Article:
THE call centre, financial accounting, human resources management and IT support industry — collectively called business process outsourcing and offshoring — is one of SA’s fastest-growing economic sectors, according to the Department of Trade and Industry revised industrial policy action plan, released earlier this year.
This is significant in a country with one of the highest unemployment rates in the world — estimated by Statistics SA at 25,3%.
Business process outsourcing is the practice of using a third party contracted to perform specific, specialised processes on a company’s behalf, such as payroll functions, human resources and customer call centres.
The government has long pinpointed business process outsourcing as a high-priority sector, especially since its growth could absorb a “large and well-educated labour pool, with over 300000 new school leavers and 100000 graduates entering the workforce annually”, the document says. The call centre sub sector grew about 8% last year, employing 54000 people.
SA has a big youth unemployment problem, with 2,8-million of its citizens aged 18-24 jobless or in education or training facilities.
SA has made moves to elbow its way into the international tussle for the sector, offering incentives to global giants such as IBM, Fujitsu Siemens, Lufthansa, Virgin, Sykes, Avis, Car Phone Warehouse and Amazon. They have opened customer-service centres in SA.
According to the department, SA is seen as a preferred location for business process outsourcing as the majority of people speak English, the telecommunications infrastructure is improving and labour is fairly cheap compared with the West.
However, concerns have been raised about the potentially exploitative nature of outsourced operations, especially as competition for business increases.
But Garth Strachan, the department’s industrial policy director, says the incentive programme it and the Business Trust offer foreign companies is conditional, with exploitation prohibited.
SA is faced with stiff competition from other developing countries for this sort of business.
India has 63% of the business process outsourcing and offshoring market, commanding 30bn in revenue last year, according to the Indian finance ministry. China announced last month that it will not levy operating taxes on offshore service outsourcing businesses in 21 of its main cities in a bid to attract foreign investors.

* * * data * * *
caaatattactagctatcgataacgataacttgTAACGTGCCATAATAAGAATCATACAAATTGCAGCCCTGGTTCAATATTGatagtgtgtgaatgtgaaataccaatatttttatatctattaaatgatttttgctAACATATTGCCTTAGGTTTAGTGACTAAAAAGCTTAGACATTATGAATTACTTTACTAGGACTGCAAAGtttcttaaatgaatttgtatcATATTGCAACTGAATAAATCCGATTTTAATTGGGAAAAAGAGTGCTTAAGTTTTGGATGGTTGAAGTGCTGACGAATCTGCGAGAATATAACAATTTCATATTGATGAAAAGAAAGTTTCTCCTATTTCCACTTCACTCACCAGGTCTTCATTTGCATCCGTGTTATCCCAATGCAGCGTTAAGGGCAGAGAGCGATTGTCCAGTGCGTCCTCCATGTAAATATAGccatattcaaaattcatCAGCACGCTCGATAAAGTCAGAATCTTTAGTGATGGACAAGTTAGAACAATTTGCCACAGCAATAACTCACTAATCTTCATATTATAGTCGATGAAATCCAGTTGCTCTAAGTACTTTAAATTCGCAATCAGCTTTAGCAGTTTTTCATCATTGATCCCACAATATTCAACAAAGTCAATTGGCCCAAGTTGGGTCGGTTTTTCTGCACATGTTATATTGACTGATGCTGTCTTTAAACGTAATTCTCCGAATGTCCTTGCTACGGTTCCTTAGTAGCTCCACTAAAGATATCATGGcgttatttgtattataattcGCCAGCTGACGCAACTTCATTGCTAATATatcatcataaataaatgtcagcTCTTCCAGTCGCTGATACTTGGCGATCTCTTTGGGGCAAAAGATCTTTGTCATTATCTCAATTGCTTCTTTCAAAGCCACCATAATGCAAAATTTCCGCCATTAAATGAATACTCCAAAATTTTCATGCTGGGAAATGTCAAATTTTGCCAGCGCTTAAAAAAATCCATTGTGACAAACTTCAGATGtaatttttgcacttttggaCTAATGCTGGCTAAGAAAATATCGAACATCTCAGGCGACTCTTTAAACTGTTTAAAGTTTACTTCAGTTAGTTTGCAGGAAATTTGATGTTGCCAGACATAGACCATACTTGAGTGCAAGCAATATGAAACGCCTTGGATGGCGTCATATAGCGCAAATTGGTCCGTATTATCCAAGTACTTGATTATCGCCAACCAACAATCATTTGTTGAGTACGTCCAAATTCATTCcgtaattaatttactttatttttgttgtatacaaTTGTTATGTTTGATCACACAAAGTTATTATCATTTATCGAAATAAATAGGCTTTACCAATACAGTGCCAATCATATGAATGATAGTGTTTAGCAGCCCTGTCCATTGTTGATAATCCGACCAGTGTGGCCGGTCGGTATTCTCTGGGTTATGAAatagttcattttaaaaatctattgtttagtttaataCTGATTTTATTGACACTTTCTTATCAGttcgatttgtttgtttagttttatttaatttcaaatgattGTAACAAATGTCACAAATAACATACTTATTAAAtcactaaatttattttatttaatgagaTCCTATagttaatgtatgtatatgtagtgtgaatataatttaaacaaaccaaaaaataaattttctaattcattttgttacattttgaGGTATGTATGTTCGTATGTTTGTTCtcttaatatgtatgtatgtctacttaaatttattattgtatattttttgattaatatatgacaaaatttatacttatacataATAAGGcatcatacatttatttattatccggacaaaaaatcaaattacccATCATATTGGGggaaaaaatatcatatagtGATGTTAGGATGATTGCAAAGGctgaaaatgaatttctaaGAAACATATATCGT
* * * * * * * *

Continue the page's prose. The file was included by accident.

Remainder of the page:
In Africa, Rwanda’s 50m IT industry has pushed the Rwanda Development Board to promote the business process outsourcing industry. The board says Rwanda would handle financial accounting and human resource services, catering for nongovernmental organisations (NGOs) operating in the country.
“There are approximately 50 NGOs in the country who would be the key beneficiaries of outsourcing services. NGOs in Rwanda are keen to outsource skills outside their core competencies of relief, education and social development,” says Christine Akuzwe, the board’s investment officer.
Official figures for SA show that Gauteng dominates business processing outsourcing, employing about 35000 people.
In SA, call centres make up two- thirds of the industry, while the remaining part includes financial accounting, IT support, data analytics and an assortment of legal services.
Mteto Nyati, director of global technology services for IBM in SA, said at a seminar on outsourcing that SA was “at the centre of IBM’s new strategy”, which involves creating global shared services and centres of excellence in seven strategic locations around the world. IBM has moved many of the high-value services it provides to clients, including some big names, to SA, where it employs more than 1500 staff.
“SA is not a normal call centre location but a highly technical environment where highly skilled people are managing complex IT issues,” Mr Nyati says.